Additionally, even if you use a strong password you should use a different password for every site - this is because if a hacker manages to break into one site where you are signed up and steal your details, they can then use those details to break into your Wordpress site - or your banking, social media, etc. This happens frequently as large organisations, companies and shops fail to protect their databases adequately. The only protection is to use a different password for every site. Even with a good system for making strong passwords that you can remember, this can become impossible to stay on top of, particularly if you use the internet for a lot of shopping.

###Password security using Lastpass

Lastpass is a web service that remembers your passwords for you, and will automatically fill them in on websites when you need them, similar to the autocomplete function found in some browsers, like keychain in Safari. However Lastpass has the advantage in that it can be used across multiple devices and it keeps the information you enter extremely safe - you have one single password and you use it to log on to your Vault.

When you download Lastpass from https://lastpass.com/ you will be able to pick your operating system, and the installer will automatically add Lastpass to your most used browsers.

In order to add a site to Lastpass you simply click the Lastpass icon in your web browser (here we are using Chrome) and choose ‘Sites' then ‘Add Site'.

The next screen will allow you to store the details of your site, we have entered the URL to our Wordpress admin page, and the username and password. Here we have used the easy to remember password, but the advantage of Lastpass is that you will never need to enter it - so if you prefer you can use an automatically generated one.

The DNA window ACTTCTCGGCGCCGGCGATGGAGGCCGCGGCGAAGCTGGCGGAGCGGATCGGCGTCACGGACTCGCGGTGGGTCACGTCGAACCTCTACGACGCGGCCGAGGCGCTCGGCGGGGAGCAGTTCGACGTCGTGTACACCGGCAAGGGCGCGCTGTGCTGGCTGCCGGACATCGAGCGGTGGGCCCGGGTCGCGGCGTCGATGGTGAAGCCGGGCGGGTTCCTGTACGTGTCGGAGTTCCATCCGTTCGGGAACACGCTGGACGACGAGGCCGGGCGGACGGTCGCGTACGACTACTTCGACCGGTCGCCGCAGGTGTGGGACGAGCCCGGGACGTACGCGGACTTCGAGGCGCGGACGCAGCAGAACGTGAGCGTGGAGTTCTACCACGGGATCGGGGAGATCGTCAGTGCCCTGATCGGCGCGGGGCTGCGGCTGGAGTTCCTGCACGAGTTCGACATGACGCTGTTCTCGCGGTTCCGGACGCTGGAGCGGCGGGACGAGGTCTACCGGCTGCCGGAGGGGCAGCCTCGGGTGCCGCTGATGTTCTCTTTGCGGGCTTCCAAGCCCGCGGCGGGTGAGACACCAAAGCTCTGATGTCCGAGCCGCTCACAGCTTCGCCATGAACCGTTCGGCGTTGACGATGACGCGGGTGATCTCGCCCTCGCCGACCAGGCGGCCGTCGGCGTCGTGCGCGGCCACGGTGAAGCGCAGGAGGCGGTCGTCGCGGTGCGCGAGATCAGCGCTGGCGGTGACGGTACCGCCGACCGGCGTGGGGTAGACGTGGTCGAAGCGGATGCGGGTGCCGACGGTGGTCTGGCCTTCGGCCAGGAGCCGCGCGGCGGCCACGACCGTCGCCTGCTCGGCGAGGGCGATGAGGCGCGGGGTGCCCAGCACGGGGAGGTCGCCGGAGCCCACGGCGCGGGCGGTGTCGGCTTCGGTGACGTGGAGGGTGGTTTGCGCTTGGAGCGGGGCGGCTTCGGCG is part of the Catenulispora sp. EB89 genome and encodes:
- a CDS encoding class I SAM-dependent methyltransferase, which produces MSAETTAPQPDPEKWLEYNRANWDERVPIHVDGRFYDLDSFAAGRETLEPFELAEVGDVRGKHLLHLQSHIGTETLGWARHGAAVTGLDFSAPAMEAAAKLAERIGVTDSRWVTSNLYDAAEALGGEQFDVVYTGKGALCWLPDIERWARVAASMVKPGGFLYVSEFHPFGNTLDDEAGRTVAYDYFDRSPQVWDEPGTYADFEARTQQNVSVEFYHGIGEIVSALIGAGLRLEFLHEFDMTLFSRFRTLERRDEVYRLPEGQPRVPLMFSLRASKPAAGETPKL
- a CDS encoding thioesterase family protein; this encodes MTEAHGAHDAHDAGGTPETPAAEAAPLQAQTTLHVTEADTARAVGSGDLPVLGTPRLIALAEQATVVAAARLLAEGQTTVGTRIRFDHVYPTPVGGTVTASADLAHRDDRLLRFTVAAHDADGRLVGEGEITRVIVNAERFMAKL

###Clef - an Alternative to Passwords

Clef is a plugin for Wordpress that bypasses the need to use passwords at all (after the initial set up at least). Clef is a combination of a mobile phone app and a replacement login screen for your site - so long as you have your mobile phone you can log in simply by holding the phone up to the computer monitor.

To set up Clef, first you should download and activate the plugin from Wordpress by going to ‘Plugins' then ‘Add New' in your Wordpress admin area. Then search for ‘clef'

Next you need to set up Clef, which includes getting an app on your mobile device. You can either find the app in your app store, or you can use this interface to send yourself a link by clicking ‘Get Started' and then ‘Get the Clef App'.